Windows Script Host (WSH) is a Windows administration tool.
WSH creates an environment for hosting scripts. That is, when a script arrives at your computer, WSH plays the part of the host — it makes objects and services available for the script and provides a set of guidelines within which the script is executed. Among other things, Windows Script Host manages security and invokes the appropriate script engine.
WSH is language-independent for WSH-compliant scripting engines. It brings simple, powerful, and flexible scripting to the Windows platform, allowing you to run scripts from both the Windows desktop and the command prompt.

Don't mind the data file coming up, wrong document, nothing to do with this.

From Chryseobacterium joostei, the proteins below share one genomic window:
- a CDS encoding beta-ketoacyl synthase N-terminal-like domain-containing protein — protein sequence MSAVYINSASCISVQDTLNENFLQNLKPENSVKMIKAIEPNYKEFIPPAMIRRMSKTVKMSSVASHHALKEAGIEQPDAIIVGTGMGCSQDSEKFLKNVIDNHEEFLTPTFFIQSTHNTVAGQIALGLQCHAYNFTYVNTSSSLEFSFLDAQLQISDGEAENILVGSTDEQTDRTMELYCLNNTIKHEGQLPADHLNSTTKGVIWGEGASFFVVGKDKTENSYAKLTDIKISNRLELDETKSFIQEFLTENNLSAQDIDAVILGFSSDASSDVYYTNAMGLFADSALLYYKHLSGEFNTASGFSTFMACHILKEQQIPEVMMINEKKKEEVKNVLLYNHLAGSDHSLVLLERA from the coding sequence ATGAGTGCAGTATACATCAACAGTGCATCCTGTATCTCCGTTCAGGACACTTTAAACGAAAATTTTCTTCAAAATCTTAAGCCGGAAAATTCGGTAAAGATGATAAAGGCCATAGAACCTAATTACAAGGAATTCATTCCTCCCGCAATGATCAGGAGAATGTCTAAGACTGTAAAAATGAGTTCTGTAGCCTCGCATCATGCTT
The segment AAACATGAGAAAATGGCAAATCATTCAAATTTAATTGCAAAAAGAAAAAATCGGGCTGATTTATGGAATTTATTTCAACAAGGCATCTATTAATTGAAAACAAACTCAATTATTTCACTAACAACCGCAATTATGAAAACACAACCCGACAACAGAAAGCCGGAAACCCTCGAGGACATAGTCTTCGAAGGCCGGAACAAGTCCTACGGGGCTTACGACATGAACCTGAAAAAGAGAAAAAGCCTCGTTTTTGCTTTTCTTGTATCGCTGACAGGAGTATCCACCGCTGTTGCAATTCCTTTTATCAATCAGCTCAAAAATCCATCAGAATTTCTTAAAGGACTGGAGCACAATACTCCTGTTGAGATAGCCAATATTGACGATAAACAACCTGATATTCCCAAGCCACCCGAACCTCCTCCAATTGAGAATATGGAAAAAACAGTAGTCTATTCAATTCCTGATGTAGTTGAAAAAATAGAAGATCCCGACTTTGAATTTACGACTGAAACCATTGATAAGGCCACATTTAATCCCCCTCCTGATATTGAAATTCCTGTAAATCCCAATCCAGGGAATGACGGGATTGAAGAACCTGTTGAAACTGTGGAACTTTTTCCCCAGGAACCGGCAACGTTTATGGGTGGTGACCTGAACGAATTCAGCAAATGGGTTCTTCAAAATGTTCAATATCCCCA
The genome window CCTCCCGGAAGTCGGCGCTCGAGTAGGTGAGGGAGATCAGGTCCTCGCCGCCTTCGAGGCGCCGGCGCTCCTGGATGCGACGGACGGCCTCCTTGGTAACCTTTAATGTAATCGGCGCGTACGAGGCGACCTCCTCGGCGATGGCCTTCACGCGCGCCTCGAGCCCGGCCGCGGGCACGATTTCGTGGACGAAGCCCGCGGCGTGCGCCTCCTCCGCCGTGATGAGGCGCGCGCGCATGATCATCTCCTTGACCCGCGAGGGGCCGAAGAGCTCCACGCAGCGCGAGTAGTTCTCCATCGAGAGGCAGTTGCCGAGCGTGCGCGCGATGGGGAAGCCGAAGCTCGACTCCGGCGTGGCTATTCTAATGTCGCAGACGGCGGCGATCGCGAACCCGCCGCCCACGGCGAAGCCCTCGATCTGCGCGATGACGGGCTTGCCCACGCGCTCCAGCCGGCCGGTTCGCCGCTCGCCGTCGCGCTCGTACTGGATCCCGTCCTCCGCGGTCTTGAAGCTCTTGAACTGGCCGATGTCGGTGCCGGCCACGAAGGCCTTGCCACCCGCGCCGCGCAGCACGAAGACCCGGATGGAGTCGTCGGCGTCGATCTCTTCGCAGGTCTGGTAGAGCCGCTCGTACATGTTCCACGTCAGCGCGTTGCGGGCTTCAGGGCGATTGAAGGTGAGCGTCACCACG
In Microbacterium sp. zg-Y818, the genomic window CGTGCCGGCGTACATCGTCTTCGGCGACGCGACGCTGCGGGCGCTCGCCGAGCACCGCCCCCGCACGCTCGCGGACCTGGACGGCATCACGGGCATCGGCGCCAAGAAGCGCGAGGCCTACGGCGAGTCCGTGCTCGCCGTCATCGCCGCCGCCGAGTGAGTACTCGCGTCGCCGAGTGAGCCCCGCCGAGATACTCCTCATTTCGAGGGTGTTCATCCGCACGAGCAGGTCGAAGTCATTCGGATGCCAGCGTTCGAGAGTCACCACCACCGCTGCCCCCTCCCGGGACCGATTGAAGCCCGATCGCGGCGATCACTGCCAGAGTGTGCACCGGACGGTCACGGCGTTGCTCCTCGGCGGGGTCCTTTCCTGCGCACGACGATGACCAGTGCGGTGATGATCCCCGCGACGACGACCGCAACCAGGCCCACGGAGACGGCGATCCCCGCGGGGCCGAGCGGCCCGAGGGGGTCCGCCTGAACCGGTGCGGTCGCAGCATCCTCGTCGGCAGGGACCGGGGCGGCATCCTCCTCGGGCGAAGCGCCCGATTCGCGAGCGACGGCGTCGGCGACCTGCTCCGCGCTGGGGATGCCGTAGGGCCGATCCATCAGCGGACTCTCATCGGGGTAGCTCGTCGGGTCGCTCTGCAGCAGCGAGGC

Windows Script Host is ideal for noninteractive scripting needs, such as logon scripting, administrative scripting, and machine automation.
WSH Objects and Services
Windows Script Host provides several objects for direct manipulation of script execution, as well as helper functions for other actions. Using these objects and services, you can accomplish tasks such as the following:
Print messages to the screen
Run basic functions such as CreateObject and GetObject
Map network drives
Connect to printers
Retrieve and modify environment variables
Modify registry keys
Where Is WSH?
Windows Script Host is built into Microsoft Windows 98, 2000, and Millennium Editions. If you are running Windows 95, you can download Windows Script Host 5.6 from the Microsoft Web site.
You can also go to the web site listed above to upgrade your current engines. The version of WSH in Windows 98, 2000, and Millennium Editions is either version 1.0 or 2.0. You must upgrade to version 5.6 to get the new features.